fbpx

Dress up the ‘bad’ wine on your rack with these 3 wine-based cocktails

Wine spills from a glass, lying on a white surface next to a bottle. They are surrounded by fruit.

If you take one thing away from this article make it this: you don’t need a shelf of hard liquor to make great cocktails.

In fact, you don’t even need great wine.

Now, we’d all love to pretend that our wine collections are wall-to-wall top-shelf, expertly chosen and impressive bottles. But this is real life. 

That $10 bottle gathering dust? You can pretend that one of your less ‘cultured’ pals bought it for dinner and it sat on the wine rack ever since. Or that you just picked it up for some cooking. Or your 18 year old cousin thought that super sweet wine with ‘extra marshmallow’ tasting notes was a good gift.

Maybe you don’t even like wine and someone just left this at your house.

You don’t need to justify your choices to us! We’re all friends here. Love is love – in life and in wine.

Option 1 – The simple spritz

So grab that ‘bad’ wine. We’re going to dress it up.

Unless your wine is corked – or has turned to vinegar in the bottle – almost any wine can be saved with a load of ice, fruity garnish, and solid dose of soda water.

That’s right, we’re making spritzers!

Yes, this is about as cool as suggesting we all drink shandys at the local (on that note, bring back the shandy – it’s a delicious and underrated match for the Australian summer).

A good ratio is three quarters wine, topped with something bubbly. Soda water suggested, flavoured soft drink not so much.

If it’s a very sweet wine, add a dash or two of bitters. Fancy.

 

Option 2 – Add rum

But I’ve got a bottle of red…what do I do?

Fact – rum makes red wine better. The little known but very good Bishop Cocktail is a godsend for those of us who opened a bottle of red to find it wasn’t quite what we were expecting.

The trick is in the ratios.

If you’re making individual drinks, go all in on the rum and use the wine as a surprise note. If you’re preparing bulk for a crowd, your wine should outweigh your rum.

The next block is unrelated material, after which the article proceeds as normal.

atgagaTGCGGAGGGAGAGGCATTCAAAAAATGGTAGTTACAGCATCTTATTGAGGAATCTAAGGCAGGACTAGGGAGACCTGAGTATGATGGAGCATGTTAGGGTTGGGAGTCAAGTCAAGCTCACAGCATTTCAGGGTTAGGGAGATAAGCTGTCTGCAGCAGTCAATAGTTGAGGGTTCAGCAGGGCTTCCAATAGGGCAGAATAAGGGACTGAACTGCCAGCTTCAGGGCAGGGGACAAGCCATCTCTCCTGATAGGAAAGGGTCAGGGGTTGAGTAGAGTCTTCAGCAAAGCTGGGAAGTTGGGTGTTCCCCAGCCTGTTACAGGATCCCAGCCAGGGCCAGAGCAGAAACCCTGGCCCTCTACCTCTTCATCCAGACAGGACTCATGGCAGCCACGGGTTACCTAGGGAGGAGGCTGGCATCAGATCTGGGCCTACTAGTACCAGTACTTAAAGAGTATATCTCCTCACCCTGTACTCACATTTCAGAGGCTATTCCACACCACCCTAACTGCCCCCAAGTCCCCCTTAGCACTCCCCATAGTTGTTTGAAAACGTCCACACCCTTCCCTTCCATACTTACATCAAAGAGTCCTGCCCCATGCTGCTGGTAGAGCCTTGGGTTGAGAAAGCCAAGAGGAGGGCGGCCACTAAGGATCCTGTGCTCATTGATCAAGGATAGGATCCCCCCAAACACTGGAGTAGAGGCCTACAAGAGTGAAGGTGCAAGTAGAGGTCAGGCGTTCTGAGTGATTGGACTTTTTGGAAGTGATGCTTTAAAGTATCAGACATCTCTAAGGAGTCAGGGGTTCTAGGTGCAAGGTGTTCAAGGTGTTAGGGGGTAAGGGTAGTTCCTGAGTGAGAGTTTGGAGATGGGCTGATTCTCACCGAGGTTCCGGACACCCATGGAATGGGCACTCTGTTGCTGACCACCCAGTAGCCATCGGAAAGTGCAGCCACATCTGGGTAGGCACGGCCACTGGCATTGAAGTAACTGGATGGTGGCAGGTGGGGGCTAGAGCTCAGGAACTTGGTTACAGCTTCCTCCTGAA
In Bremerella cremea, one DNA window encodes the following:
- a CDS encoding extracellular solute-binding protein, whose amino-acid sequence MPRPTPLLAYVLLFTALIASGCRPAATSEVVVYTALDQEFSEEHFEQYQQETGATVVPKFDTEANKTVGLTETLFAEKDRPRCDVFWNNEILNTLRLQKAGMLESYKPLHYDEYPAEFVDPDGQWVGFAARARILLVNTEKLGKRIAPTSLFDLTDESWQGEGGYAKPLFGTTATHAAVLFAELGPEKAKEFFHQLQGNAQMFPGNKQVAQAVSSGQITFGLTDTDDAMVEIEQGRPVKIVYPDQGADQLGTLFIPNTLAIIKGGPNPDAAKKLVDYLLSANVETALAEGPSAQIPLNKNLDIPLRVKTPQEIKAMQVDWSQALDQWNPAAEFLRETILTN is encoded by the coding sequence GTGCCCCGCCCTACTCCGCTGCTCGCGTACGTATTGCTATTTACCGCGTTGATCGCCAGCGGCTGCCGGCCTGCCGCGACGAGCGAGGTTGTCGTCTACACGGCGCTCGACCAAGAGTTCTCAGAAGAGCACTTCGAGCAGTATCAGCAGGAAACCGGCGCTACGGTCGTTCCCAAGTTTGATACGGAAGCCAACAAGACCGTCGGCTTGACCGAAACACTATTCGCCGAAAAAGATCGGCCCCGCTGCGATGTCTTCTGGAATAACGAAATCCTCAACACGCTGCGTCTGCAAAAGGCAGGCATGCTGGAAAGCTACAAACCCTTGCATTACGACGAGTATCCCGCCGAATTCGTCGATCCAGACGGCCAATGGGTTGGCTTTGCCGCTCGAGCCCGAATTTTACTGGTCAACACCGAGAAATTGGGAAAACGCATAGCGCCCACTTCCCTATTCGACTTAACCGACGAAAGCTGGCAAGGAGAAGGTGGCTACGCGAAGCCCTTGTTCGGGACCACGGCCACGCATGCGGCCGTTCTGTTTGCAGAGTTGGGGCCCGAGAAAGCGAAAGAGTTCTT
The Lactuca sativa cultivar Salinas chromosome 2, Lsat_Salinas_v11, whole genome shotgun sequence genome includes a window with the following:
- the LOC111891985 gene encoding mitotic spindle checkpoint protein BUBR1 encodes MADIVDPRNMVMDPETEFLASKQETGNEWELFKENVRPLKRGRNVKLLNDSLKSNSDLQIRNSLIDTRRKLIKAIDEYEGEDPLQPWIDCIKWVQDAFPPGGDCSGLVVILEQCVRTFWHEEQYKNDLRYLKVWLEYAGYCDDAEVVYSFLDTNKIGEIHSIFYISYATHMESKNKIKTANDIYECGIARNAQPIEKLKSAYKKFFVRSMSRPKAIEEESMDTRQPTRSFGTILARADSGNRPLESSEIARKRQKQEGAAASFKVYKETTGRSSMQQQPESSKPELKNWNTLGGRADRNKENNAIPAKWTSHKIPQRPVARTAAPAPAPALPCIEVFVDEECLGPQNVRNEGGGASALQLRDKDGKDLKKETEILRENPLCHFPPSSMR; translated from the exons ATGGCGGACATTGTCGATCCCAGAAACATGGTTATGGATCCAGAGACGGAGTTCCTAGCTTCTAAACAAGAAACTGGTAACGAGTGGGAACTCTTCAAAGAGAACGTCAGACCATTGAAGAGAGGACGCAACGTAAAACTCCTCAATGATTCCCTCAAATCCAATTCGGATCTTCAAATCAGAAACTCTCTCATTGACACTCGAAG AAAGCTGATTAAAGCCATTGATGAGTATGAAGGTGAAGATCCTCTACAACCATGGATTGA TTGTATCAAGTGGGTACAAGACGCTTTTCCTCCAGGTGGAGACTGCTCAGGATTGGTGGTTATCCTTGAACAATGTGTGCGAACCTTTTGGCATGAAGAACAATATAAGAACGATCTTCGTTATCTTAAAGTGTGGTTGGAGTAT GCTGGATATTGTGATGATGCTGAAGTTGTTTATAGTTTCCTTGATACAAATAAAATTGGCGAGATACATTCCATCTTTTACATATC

Either way, you’re looking for a 3:1 ratio.

For a single glass that would be 3 ounces rum to 1 ounce wine. For a punch, a bottle of wine to about 3 ounces rum.

Finish it off with citrus and sugar. Variations of the recipe call for lime, lemon or orange. Make your choice based on preference and what’s on hand. For a single serve, you want to add about a tablespoon of juice. As for sugar, a single glass will be lifted by a teaspoon of simple syrup. In a punch you can mix in about 4 barspoons of sugar.

If you’re going really indulgent, try spiced rum, orange and a heavy red, warmed up and served in a mug – a shortcut to mulled wine.

 

Option 3 – Sangria (of course)

There are a tonne of sangria recipes out there that can suit pretty much any occasion or style of wine.

We’ve even seen some recipes finished off with Red Bull (and DO NOT recommend).

Remember, these guys are best left to sit for a while before drinking. The idea is to let the fruit flavours really mix together.

Go for the classic mix of a bottle of red wine and the juice and thick chunks of rind from 2 oranges and 1 lemon. Garnish with chunks of green apple, peaches, apricots and cinnamon stick. Let sit for a few hours (or overnight) and top with some soda water before you serve to lighten it up.

Otherwise, peach sangria is a fun variation for warmer weather. Mix a bottle of Pinot Grigio, with a cup each of white rum and peach schnapps, squeeze in some fresh lemon and orange juice and garnish with fresh (or tinned for a classic punch vibe) peach slices.

Ready to stock your shelves for your next cocktail making experiment? While these recipes don’t need too many fancy ingredients, why not drop into one of our stores and ask our team for their favourite bar staples? That way, you’ll always be ready to impress!